President Barack Obama has declared a state of emergency in several states on the U.S. East Coast which are bracing for the approaching Hurricane Sandy and its potentially devastating impact.
In some rare moves, the New York Stock Exchange (NYSE), the NASDAQ stock market, and the U.N. headquarters in New York would remain closed on Monday and possibly Tuesday due to the storm.
Obama has warned Americans to take seriously the Hurricane that has already claimed at least 67 lives in the Caribbean, including 51 in Haiti, during the past week. The United States is anticipating possibly the worst "superstorm" in 100 years, when it collides with cold weather fronts from the west and north, which threatens roughly 50 million people in the eastern third of the country, reports say.
The White House said the President on Sunday signed the state of emergency declaration in the District of Columbia, Massachusetts, New York, Connecticut, Pennsylvania, Maryland, Rhode Island and New Jersey, which calls for federal aid to supplement the cities' response efforts to meet the emergency conditions.
Obama on Sunday visited the Federal Emergency Management Agency (FEMA) to get briefed on preparations for days of severe weather in communities stretching from North Carolina to Maine.
Washington Mayor Vincent Gray, who had requested a federal emergency declaration, said local government distributed sandbags to residents and businesses and authorities had kept generators ready at major intersections in case traffic lights were knocked out.
Obama's action authorizes the Department of Homeland Security and FEMA to coordinate disaster relief efforts, fund, and to provide assistance for required emergency measures. The order clears the way for FEMA to mobilize and provide equipment and resources to help.
About 1,500 National Guard forces were on state active duty supporting the governors of New York, Massachusetts, Virginia, New Jersey, Delaware, Connecticut and Maryland, the Pentagon said.
Millions of Americans over a 700-mile stretch across eight states up and down the East Coast are already affected as schools are closed, businesses shuttered and transport services suspended. Authorities in Maryland, New York, Pennsylvania, New Jersey, Virginia, Washington DC and a coastal county in North Carolina have declared state of emergency in anticipation of Sandy's arrival.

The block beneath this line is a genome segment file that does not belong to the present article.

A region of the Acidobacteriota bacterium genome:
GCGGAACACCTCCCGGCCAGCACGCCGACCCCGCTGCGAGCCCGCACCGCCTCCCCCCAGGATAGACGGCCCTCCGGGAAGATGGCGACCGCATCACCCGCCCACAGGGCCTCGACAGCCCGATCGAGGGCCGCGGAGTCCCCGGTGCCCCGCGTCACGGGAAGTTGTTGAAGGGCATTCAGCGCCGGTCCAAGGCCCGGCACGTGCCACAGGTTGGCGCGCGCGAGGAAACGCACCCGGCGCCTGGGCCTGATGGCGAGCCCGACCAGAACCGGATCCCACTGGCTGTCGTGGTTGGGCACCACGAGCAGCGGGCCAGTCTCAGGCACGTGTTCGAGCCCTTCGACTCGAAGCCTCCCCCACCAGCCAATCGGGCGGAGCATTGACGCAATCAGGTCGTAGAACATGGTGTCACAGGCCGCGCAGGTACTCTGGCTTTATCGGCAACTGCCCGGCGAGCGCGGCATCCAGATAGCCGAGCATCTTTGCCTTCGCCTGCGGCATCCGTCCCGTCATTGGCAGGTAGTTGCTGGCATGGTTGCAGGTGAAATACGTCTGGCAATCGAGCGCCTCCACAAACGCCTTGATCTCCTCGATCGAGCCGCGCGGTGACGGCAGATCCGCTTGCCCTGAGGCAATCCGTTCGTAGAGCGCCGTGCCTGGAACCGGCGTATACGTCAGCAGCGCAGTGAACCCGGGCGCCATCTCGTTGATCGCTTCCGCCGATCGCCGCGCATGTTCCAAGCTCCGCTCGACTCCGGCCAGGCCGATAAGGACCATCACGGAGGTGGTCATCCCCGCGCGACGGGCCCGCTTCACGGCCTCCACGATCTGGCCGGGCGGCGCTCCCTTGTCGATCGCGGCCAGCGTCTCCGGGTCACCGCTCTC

Public transport systems in Washington, Philadelphia and New York will remain suspended on Monday. All federal buildings as well as public schools in the capital city are closed for the day.
Residents are being told to hunker down - and wait. The Red Cross has set up multiple shelters across seven states where evacuees can find "a safe place, a warm meal and emotional support."
International travel has been badly affected across the country's northeast regions, where more than 7,600 flights from Europe and Asia were reportedly canceled. Air France, British Airways and Virgin Atlantic grounded Monday's transatlantic flights to and from East Coast cities, including New York, Baltimore, Newark, Washington DC, Boston and Philadelphia.
Crew of HMS Bounty have had to abandon the tall sailing ship off the coast of North Carolina in the path of Hurricane Sandy, reports quoting the US Coast Guard said.
The NYSE and the NASDAQ stock market will remain closed on Monday and possibly on Tuesday for ensuring the safety of its employees in the wake of the anticipated arrival of Hurricane Sandy. NYSE had previously planned to allow trading on its Arca electronic exchange and close only its physical trading floor, but it has now decided to halt all trading.
It is for the first time that the NYSE has closed trading on weather reasons since Hurricane Gloria lashed the metropolitan area in 1985. Also, the U.S. markets remained closed for four days following the September 11, 2001 terrorist attacks.
Hurricane Sandy, the 18th named storm of this year's Atlantic hurricane season, is expected to make landfall anywhere between Virginia and southern New England by late Monday or Tuesday morning.
According to the National Hurricane Center, the eye of the storm was about 385 miles south east of New York City as on 05:00 EDT on Monday. The storm is currently moving north-east parallel to the southeast U.S. coast at about 13 mph with maximum sustained winds of 85 mph (140 km/h).
Experts fear that it may develop into a super-storm when it makes landfall in the U.S. Eastern Seaboard later. Although Sandy is currently not as powerful as Hurricane Katrina, which devastated New Orleans in 2005, experts believe that it has the potential to be the largest tropical storm to strike the U.S.
Forecasters warn that the storm can bring torrential rains to some 12 U.S. states. They say the extreme weather condition may linger over the affected region between 24 and 36 hours due to its slow moving nature.
According to forecasters, Sandy could bring up to 25 cm of rain across the region as well as snow to some areas. They have also warned of "life-threatening" storm surge as high as 11 feet, prompting the evacuation of several low-lying areas in the Mid-Atlantic coast, including Long Island Sound and New York Harbor.
Sandy, labeled as "Frankenstorm" by the U.S. media, is expected to disrupt life in several U.S. states ahead of the November 6 presidential election.
Both President Obama and his Republican rival Mitt Romney have canceled some of their presidential campaign rallies. Romney is pulling out of an event in Virginia, while Obama canceled rallies in Ohio and Florida in order to return to Washington to monitor the storm.
"This is a serious and big storm. We don't yet know where it's going to hit, where we're going to see the biggest impacts," Obama said during a visit to the FEMA office in Washington on Sunday, adding that his government would "respond big and respond fast" after Sandy passes.
by RTT Staff Writer
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